To Judge And Be Judged

“In order to get rid of your slippers, you have to admit they are yours, and if you do, then they will get rid of themselves…The key to your happiness is to own your slippers, own who you are, own your family, own the talents you have, and own the ones you don’t. If you keep saying your slippers aren’t yours, then you’ll die searching, you’ll die bitter, always feeling you were promised more. Not only our actions, but also our omissions, become our destiny.”  -Abraham Verghese

This quote rather intrigued me because I don’t know of many people who can completely “own” who they are. I find that there are far more people who would rather judge instead of reflecting their own energy inwards. Everybody can be judged for something they did, but if we spend all our energy focusing on that, then we’ll waste all our time. I found myself from time to time dividing the world into good and bad, right and wrong, and I thought by doing this, I would steer myself in a direction away from the bad and wrong. But I find now that I just placed myself into the judging category, when in fact it was not my job to do so. It was almost a fear, and being afraid to just love who I am, and own that I am who I am, and it doesn’t matter who I come in contact with. When I judge others, I am also judging myself. Judging limits us and hold us back. You need to set yourself free, and others as well. You have to learn to look inward and be in love with yourself, where you are right now, where you have already been, and who you are. Own your slipper, and embrace the inner beauty of your inner self.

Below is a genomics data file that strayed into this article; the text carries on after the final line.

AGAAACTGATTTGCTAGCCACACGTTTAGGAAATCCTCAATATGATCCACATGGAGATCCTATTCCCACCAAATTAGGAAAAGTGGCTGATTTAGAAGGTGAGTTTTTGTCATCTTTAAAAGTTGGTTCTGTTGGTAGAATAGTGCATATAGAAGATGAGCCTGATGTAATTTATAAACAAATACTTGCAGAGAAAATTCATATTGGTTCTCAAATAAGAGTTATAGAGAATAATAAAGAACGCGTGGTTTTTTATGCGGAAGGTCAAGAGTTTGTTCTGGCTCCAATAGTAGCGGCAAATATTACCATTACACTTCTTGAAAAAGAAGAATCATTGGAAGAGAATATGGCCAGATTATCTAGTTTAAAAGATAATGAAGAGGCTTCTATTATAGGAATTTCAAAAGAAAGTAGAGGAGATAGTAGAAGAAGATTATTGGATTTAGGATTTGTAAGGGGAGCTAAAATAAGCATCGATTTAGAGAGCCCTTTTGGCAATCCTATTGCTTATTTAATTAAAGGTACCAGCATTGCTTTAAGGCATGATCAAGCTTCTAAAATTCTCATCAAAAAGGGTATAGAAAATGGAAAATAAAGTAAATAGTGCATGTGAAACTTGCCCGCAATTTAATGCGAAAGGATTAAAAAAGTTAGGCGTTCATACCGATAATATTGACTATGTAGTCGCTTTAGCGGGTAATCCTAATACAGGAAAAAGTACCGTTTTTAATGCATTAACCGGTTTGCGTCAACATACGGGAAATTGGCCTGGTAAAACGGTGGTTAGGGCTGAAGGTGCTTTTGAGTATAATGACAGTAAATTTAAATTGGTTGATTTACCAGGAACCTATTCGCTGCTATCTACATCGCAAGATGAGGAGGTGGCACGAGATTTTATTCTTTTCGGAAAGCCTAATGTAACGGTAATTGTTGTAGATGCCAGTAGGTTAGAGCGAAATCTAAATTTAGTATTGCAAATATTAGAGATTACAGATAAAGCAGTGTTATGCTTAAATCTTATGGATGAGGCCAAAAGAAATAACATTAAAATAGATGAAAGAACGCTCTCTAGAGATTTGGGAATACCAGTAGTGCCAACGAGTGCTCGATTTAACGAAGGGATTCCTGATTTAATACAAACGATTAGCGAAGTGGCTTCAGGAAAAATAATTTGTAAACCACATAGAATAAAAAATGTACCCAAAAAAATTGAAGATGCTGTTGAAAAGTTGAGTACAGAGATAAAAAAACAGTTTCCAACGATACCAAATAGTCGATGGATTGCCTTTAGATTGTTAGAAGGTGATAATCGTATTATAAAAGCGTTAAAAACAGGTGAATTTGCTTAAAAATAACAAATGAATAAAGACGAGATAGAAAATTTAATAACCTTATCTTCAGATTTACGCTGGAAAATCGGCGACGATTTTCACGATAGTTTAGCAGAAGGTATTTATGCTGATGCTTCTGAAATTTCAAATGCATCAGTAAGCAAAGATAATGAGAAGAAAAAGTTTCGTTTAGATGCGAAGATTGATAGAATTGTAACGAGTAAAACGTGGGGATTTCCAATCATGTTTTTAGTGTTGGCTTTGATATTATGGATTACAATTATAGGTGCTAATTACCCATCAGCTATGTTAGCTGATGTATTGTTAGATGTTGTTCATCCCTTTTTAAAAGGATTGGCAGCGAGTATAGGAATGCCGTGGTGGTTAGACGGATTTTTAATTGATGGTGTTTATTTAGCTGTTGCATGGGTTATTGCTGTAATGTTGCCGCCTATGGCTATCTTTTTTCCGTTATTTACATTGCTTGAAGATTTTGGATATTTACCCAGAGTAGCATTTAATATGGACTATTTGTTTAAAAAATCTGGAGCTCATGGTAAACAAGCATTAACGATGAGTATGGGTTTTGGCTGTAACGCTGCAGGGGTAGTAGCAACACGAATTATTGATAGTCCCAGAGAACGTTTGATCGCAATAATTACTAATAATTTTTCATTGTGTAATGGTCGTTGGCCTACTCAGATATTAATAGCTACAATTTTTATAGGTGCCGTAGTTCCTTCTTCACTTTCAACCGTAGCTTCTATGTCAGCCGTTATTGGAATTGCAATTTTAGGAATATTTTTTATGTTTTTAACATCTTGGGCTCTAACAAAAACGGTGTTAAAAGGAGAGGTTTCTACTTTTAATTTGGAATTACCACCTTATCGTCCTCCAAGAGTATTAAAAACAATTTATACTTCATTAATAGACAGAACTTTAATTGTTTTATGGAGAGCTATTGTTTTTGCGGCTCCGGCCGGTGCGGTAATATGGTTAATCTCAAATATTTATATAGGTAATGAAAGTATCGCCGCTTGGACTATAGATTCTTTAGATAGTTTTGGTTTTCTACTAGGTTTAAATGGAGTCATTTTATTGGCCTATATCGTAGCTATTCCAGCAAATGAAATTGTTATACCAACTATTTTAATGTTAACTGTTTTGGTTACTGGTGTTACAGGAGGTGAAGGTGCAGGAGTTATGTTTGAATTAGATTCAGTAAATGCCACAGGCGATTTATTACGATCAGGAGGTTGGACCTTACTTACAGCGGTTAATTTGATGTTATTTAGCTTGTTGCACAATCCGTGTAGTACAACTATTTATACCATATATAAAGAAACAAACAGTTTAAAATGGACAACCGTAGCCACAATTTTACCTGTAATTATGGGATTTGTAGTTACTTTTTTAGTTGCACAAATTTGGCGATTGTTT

Judgement. . .

As I sat in the pew of the overly packed church this afternoon, awaiting my ashes, I began to think about Lent and the weeks ahead. Thinking of being washed of my sins of the past, as she placed the ashes on my forehead, and as I took my first step away from her, thinking of how to embark on a better future with fewer mistakes. I thought of what I wanted to “give up” for Lent, and through the years it has always been the same, “don’t bite my nails.” But as I wiped the dust ashes from my eyes, I thought about the idea of judgement. Just yesterday, minding my own business, just enjoying the day, someone randomly decided to impose their opinion on my life, asking where my drive was? As I stared blankly back at them, I felt no response was necessary. I knew within myself, that I had more drive and strength then anyone could  or would ever need to see. For me, that’s enough. I began to think of the judgments I may at times impose on others, and thought that this Lent I will try my hardest just to be more understanding, and less judging. Because who am I really to judge another? I don’t know what they deal with on a daily basis, or what weight is on their shoulders. I only know what I carry, and to be an added burden to someone, just seems so unfair. So this Ash Wednesday I commit to hopefully being judgement free, and instead of being a burden, I hope to lighten your weight, even just a little. Everyone deserves to smile, and everyone deserves to do things in their own time, without judgement. Everyone deserves the opportunity to finding a better self.3f53528d6443507fa7415c8ec47d04d4